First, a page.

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Edmonton approves permit for 'health hub' that some in Ritchie, Strathcona are fighting


Boyle Street Community Services is one step closer to operating a community health hub, including an overdose prevention site near Whyte Avenue in Edmonton.

The city sent a letter to neighbours dated March 21 informing them that a development permit for the location of 10119-81 Avenue has been approved, despite a loud outcry from hundreds of residents and business leaders.

"The city understands that this approval may not reflect the desired outcome of many residents," it reads.

"We encourage the community to work with the applicant to increase their understanding of the area and to help mitigate any potential issues."

But the fight is not over for a group called Scona Concerned Citizens.

They've gathered more than 1,000 signatures on a petition against the proposed health hub and handed out signs to businesses in the area that read "FIND A BETTER LOCATION" and "#FIGHTTHESITE."

"We really believe that in addressing addiction, you need to consider the location that you're going to and not destroy or harm existing successful communities," said Rob Bligh of the community group.

“Within 500 metres of the proposed site, there are all kinds of people that we put at risk by the site. So three daycares, four seniors residences, several thousand residents that live in apartments, condominiums and houses. There are hundreds of businesses with hundreds of more employees, and so the density of the location is a problem."

Sterling Derk and his store have been part of the Ritchie community for more than 40 years.

He worries the facility, if given final approval, will put a halt to revitalization in the area.

“I think the health hub is welcomed in the community, but the location, I question,” he told CTV News Edmonton.

“Over the past 42 years we haven’t seen much. And in the past 10 years, we’ve seen a dynamic shift. A focus less on Whyte Ave and more off-Whyte Ave. And I think this will put a stop to that.”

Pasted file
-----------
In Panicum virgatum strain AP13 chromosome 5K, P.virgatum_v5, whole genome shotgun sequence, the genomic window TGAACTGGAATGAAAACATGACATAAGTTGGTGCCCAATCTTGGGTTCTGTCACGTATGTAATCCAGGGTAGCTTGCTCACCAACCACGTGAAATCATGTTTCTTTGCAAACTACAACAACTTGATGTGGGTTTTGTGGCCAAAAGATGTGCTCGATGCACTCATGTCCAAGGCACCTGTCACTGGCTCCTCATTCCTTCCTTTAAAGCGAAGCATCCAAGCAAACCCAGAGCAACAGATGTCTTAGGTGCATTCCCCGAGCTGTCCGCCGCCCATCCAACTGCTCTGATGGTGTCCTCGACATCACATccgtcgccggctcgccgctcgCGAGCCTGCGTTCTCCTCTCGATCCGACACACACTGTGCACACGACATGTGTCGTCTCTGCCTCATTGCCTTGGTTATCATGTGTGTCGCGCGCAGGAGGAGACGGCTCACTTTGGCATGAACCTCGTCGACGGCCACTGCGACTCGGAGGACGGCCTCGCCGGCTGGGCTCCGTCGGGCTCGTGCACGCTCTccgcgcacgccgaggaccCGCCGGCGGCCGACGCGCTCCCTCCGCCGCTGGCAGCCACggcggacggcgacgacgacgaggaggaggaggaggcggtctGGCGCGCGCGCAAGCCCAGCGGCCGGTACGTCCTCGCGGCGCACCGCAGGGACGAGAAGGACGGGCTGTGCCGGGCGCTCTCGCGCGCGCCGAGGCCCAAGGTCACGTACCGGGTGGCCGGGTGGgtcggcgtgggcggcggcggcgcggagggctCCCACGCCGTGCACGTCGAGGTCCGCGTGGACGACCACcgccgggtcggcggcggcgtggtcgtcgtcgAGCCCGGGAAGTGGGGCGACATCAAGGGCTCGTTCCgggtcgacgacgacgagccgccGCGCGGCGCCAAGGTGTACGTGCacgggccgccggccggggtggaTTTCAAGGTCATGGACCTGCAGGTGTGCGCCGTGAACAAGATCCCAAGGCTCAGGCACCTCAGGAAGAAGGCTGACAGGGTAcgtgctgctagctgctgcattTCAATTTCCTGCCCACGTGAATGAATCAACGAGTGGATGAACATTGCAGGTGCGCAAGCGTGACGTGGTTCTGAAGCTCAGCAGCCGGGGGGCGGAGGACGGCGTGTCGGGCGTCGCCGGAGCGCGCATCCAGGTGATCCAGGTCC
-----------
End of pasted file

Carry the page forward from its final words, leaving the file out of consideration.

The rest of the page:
Following a heated public meeting in January, Boyle Street acknowledged it has a lot of trust-building to do around Edmonton's first potential overdose prevention services south of the river.

The facility would be open from 8 a.m. to 10 p.m. At least six workers – including a nurse, social worker, and security – would always be on site.

Housing outreach workers, mental health counsellors, clean-up crews and cultural support workers would also visit the site throughout the week.

An estimated 15 to 30 clients would visit the site each day.

“I think there’s lots of people who live and work in the community, who own businesses in the community, who see the situation is getting untenable," communications manager Elliot Tanti said.

"They’ve had to reverse overdoses themselves and know that the challenges are getting really significant. Our goal here is to alleviate the concerns and ultimately lead to outcomes for a community that is really struggling right now.”

Health hubs are provincially regulated, so the site still requires approval from the Alberta government before it can open.

“We have been clear that we are exploring new supervised consumption service locations in Edmonton to serve areas with unmet need, including south of the river," said spokesperson Colin Aitchison in a statement.

"Alberta Mental Health and Addiction recently received a formal application from Boyle Street regarding this potential site and we will have more to say following its review.”

Boyle Street hopes to have the facility up and running by this fall at the latest.

With files from CTV News Edmonton's Marek Tkach and Alex Antoneshyn Top Stories

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